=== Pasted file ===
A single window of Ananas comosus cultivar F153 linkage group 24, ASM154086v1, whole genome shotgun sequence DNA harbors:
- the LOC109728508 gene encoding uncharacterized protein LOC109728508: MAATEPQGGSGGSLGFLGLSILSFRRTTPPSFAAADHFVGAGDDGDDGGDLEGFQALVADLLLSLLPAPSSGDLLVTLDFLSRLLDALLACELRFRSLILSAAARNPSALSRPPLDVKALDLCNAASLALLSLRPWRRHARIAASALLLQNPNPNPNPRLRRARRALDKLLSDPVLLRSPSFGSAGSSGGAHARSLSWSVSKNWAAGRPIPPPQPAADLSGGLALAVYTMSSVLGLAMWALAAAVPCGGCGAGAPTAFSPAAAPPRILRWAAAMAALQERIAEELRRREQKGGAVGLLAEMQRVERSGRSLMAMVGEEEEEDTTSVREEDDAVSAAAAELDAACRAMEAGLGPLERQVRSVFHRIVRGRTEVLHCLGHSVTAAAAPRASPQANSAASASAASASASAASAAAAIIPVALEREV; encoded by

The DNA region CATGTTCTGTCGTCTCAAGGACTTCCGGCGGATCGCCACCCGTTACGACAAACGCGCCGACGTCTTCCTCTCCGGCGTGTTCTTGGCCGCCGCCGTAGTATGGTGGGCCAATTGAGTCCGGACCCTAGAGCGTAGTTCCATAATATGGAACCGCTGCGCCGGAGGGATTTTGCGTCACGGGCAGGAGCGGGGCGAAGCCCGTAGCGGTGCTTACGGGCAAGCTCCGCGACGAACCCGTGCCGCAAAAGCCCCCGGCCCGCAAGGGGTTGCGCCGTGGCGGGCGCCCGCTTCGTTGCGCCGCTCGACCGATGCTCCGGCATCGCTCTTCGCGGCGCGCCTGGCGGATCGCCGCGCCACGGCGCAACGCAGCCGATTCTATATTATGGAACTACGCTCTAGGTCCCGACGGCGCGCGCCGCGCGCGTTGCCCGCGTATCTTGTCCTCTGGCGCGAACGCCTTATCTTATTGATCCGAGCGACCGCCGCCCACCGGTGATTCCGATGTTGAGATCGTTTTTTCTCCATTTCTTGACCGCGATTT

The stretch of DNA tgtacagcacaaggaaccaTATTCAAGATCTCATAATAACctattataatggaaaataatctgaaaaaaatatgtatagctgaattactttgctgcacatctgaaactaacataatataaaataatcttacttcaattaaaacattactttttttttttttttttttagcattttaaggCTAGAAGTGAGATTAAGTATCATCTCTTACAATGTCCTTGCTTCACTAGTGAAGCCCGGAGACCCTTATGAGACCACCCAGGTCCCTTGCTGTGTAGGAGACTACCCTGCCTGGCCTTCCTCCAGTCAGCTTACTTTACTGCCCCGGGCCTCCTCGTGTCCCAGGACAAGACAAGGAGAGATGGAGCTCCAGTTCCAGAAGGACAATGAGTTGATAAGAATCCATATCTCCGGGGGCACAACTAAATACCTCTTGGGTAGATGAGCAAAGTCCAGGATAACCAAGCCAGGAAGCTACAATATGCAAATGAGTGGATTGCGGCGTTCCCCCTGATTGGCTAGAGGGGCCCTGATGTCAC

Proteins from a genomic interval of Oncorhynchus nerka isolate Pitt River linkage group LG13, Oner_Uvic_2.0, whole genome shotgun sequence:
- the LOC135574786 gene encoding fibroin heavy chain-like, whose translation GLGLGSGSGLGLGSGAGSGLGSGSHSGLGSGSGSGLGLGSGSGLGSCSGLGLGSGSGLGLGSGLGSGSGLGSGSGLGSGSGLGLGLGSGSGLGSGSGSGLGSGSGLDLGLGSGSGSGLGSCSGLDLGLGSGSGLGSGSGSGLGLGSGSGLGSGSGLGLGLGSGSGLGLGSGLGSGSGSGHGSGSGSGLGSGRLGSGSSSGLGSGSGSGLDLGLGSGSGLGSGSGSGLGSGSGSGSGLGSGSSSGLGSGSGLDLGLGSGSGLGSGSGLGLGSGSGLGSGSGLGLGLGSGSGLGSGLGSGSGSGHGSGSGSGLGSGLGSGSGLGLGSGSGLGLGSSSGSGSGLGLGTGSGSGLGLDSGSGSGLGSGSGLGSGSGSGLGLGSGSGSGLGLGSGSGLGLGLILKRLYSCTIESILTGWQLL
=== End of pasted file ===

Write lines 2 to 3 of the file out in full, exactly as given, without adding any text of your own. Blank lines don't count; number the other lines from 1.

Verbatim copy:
- the LOC109728508 gene encoding uncharacterized protein LOC109728508: MAATEPQGGSGGSLGFLGLSILSFRRTTPPSFAAADHFVGAGDDGDDGGDLEGFQALVADLLLSLLPAPSSGDLLVTLDFLSRLLDALLACELRFRSLILSAAARNPSALSRPPLDVKALDLCNAASLALLSLRPWRRHARIAASALLLQNPNPNPNPRLRRARRALDKLLSDPVLLRSPSFGSAGSSGGAHARSLSWSVSKNWAAGRPIPPPQPAADLSGGLALAVYTMSSVLGLAMWALAAAVPCGGCGAGAPTAFSPAAAPPRILRWAAAMAALQERIAEELRRREQKGGAVGLLAEMQRVERSGRSLMAMVGEEEEEDTTSVREEDDAVSAAAAELDAACRAMEAGLGPLERQVRSVFHRIVRGRTEVLHCLGHSVTAAAAPRASPQANSAASASAASASASAASAAAAIIPVALEREV; encoded by

The DNA region CATGTTCTGTCGTCTCAAGGACTTCCGGCGGATCGCCACCCGTTACGACAAACGCGCCGACGTCTTCCTCTCCGGCGTGTTCTTGGCCGCCGCCGTAGTATGGTGGGCCAATTGAGTCCGGACCCTAGAGCGTAGTTCCATAATATGGAACCGCTGCGCCGGAGGGATTTTGCGTCACGGGCAGGAGCGGGGCGAAGCCCGTAGCGGTGCTTACGGGCAAGCTCCGCGACGAACCCGTGCCGCAAAAGCCCCCGGCCCGCAAGGGGTTGCGCCGTGGCGGGCGCCCGCTTCGTTGCGCCGCTCGACCGATGCTCCGGCATCGCTCTTCGCGGCGCGCCTGGCGGATCGCCGCGCCACGGCGCAACGCAGCCGATTCTATATTATGGAACTACGCTCTAGGTCCCGACGGCGCGCGCCGCGCGCGTTGCCCGCGTATCTTGTCCTCTGGCGCGAACGCCTTATCTTATTGATCCGAGCGACCGCCGCCCACCGGTGATTCCGATGTTGAGATCGTTTTTTCTCCATTTCTTGACCGCGATTT